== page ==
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I'm a Doctor and Warn You Don't Do This Over 50

Stop doing these five things ASAP, doctors warn!
FACT CHECKED BY Emilia Paluszek

It's always important to take care of our health, but more so as we age. While you may still feel and look young, aging can take its toll on our bodies and if we don't make healthy lifestyle choices, we risk getting certain diseases and not aging well. Eat This, Not That! Health spoke with Dr. Eric Ascher, a Family Medicine Physician at Lenox Hill Hospital who explained what bad health habits to kick after 50 and why. Read on—and to ensure your health and the health of others, don't miss these Sure Signs You've Already Had COVID.

1

Why Taking Care of Your Health is Vital After 50?

Senior couple cooking healthy food and drinking red wine at house kitchen.
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Dr. Ascher shares, "After 50, your body tends to need extra surveillance. After you put your body through day to day stressors for years—physical, mental, and emotional, you need to ensure your body will continue to support you. Similar to a car with the need for an annual inspection—after a year of use, you need to ensure all the fluid levels are proper and the engine is still strong, to prevent a breakdown when you are driving on the highway."

2

Changes To Expect After 50

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Dr. Ascher says, "By age 50, your body may not recover as quickly. A night out drinking in which you may have bounced back within a few hours may take you an entire day or more. If you are a weekend warrior when it comes to exercising, you may feel muscle discomfort for longer than you did when you were younger depending on your physical activity. You tend to lose muscle mass quicker over 50. Mentally and emotionally, you may have seen your friends and parents go through health scares which may guide you down a path of a healthier lifestyle to prevent long term disease." 

3

Eating Fast Food

Obese woman laying on sofa with smartphone eating chips
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"When you are younger, your risk of heart disease, diabetes, and obesity is lower," says Dr. Ascher. "As you age and your metabolism naturally slows, high cholesterol and high sugar diets are more dangerous. This doesn't mean you should avoid it at all costs, balance is key. Drinking water is also very important."

4

Skipping Annual Screenings

Health visitor and a senior man during home visit.
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Dr. Ascher reminds us, "Annual screenings are very important. While many doctors suggest annual screenings much earlier than 50, 50 is not too late! Screening for colon cancer with colonoscopy, breast cancer with mammography, cervical cancer with pap smears, anemia, high cholesterol, diabetes with routine blood work, blood pressure screenings, and heart disease with blood work and an electrocardiogram are all very important. During an annual physical, your primary care provider will ask you a detailed set of questions, review the pertinent screening exams based on your lifestyle and age, discuss necessary vaccinations, and do a full body exam. Preventative medicine is the best medicine, and catching diagnoses early when they are less severe is always better than waiting for advanced disease."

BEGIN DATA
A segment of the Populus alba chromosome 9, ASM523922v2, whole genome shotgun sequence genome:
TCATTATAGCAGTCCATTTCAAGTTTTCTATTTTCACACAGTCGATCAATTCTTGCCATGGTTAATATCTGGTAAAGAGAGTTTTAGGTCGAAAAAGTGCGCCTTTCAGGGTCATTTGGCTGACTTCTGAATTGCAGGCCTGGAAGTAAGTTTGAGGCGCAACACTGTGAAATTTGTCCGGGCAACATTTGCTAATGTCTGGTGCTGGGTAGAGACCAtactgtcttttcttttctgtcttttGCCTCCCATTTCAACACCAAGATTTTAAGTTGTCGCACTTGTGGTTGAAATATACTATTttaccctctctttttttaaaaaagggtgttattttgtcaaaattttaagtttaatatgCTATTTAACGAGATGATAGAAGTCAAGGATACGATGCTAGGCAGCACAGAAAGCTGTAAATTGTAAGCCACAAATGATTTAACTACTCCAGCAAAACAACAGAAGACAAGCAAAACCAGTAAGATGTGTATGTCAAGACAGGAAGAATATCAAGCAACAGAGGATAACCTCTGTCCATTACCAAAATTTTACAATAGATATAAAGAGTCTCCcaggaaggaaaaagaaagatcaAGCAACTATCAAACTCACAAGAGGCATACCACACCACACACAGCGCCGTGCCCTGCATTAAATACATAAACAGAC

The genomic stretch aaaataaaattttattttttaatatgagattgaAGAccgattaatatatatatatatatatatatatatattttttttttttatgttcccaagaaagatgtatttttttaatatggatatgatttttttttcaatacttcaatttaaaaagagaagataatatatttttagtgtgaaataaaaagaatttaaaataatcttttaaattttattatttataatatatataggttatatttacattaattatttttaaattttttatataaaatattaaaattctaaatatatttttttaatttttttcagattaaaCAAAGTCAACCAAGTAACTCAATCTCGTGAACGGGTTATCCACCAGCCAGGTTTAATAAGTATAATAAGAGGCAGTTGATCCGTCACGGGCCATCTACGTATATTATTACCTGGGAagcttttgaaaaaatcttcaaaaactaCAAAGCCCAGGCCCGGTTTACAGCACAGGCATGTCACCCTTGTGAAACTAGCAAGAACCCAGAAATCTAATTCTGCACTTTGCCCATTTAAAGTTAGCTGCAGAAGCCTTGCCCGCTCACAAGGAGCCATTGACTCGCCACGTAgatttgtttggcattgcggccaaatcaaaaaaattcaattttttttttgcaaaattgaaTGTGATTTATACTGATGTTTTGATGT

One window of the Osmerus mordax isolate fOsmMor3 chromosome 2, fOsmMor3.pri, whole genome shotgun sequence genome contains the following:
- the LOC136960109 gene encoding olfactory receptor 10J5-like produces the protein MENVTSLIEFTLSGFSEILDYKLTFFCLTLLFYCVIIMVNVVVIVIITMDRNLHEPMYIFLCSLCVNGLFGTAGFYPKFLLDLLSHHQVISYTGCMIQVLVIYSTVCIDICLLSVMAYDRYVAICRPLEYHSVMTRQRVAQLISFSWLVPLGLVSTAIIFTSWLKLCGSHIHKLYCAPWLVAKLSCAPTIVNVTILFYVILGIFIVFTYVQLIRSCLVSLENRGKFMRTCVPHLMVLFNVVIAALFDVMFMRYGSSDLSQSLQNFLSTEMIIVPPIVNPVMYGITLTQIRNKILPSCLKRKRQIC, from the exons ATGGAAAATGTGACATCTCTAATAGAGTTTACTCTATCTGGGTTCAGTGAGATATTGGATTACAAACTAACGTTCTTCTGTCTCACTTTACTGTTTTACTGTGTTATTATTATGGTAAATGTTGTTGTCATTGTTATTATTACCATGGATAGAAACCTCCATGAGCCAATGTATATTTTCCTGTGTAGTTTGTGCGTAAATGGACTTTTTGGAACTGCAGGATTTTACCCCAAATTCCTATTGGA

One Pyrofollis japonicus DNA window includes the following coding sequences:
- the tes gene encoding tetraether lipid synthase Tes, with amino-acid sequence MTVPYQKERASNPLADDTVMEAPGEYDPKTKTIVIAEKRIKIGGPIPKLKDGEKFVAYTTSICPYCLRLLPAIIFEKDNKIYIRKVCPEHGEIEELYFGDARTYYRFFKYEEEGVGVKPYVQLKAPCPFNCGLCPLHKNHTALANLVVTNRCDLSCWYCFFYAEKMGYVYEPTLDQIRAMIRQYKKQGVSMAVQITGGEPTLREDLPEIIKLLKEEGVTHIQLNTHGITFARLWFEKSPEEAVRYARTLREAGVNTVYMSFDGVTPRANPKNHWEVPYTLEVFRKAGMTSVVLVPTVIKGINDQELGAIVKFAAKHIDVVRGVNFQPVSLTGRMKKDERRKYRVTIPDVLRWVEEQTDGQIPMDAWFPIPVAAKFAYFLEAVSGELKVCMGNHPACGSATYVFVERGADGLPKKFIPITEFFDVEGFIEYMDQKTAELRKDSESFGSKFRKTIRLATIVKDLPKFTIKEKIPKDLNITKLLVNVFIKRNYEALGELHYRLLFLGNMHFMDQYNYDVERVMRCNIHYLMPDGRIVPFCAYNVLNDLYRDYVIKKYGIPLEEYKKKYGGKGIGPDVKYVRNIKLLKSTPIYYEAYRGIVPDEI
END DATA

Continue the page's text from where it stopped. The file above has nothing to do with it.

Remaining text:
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5

Not Using Sunscreen

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"Sunscreen is very important at all ages," Dr. Ascher emphasizes. "Skin cancer is one of the most common forms of cancer and is incredibly preventable with the use of a good sunscreen. I typically recommend a sunscreen that has zinc oxides as opposed to multiple chemicals. This gives you the best protection with the least amount of risk. You should also seek an annual skin exam from a dermatologist."

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6

Not Exercising

middle-aged woman jogging in winter in a close up low angle view against a sunny blue sky in a healthy active lifestyle
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According to Dr. Ascher, "Physical activity is important to keep your heart healthy, blood flowing, and mind working. It also decreases your risk of multiple diseases. Muscle mass breaks down faster and bones become more brittle with age. Exercise can help prevent that—both cardio and strength exercises. I recommend at least 30 minutes a day, minimum 3-5 days a week, in order to see the benefits of exercise. It is important to find something that motivates you, try and keep it interesting—work out with a buddy, go to different parks, or try different sorts of classes. The monotony of a treadmill in your basement will become discouraging and old quickly."   

RELATED: COVID Symptoms Usually Appear Like This

7

Continuing to Smoke

Man Smoking On Bright Sunny Day Outdoor
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Dr. Ascher states, "If you are any age, you should stop smoking. Your lung function improves each day without a cigarette. Talk to your doctor about the different options they can offer to help you quit. You will decrease your risk of multiple diseases."

Heather Newgen
Heather Newgen has two decades of experience reporting and writing about health, fitness, entertainment and travel. Heather currently freelances for several publications. Read more about Heather
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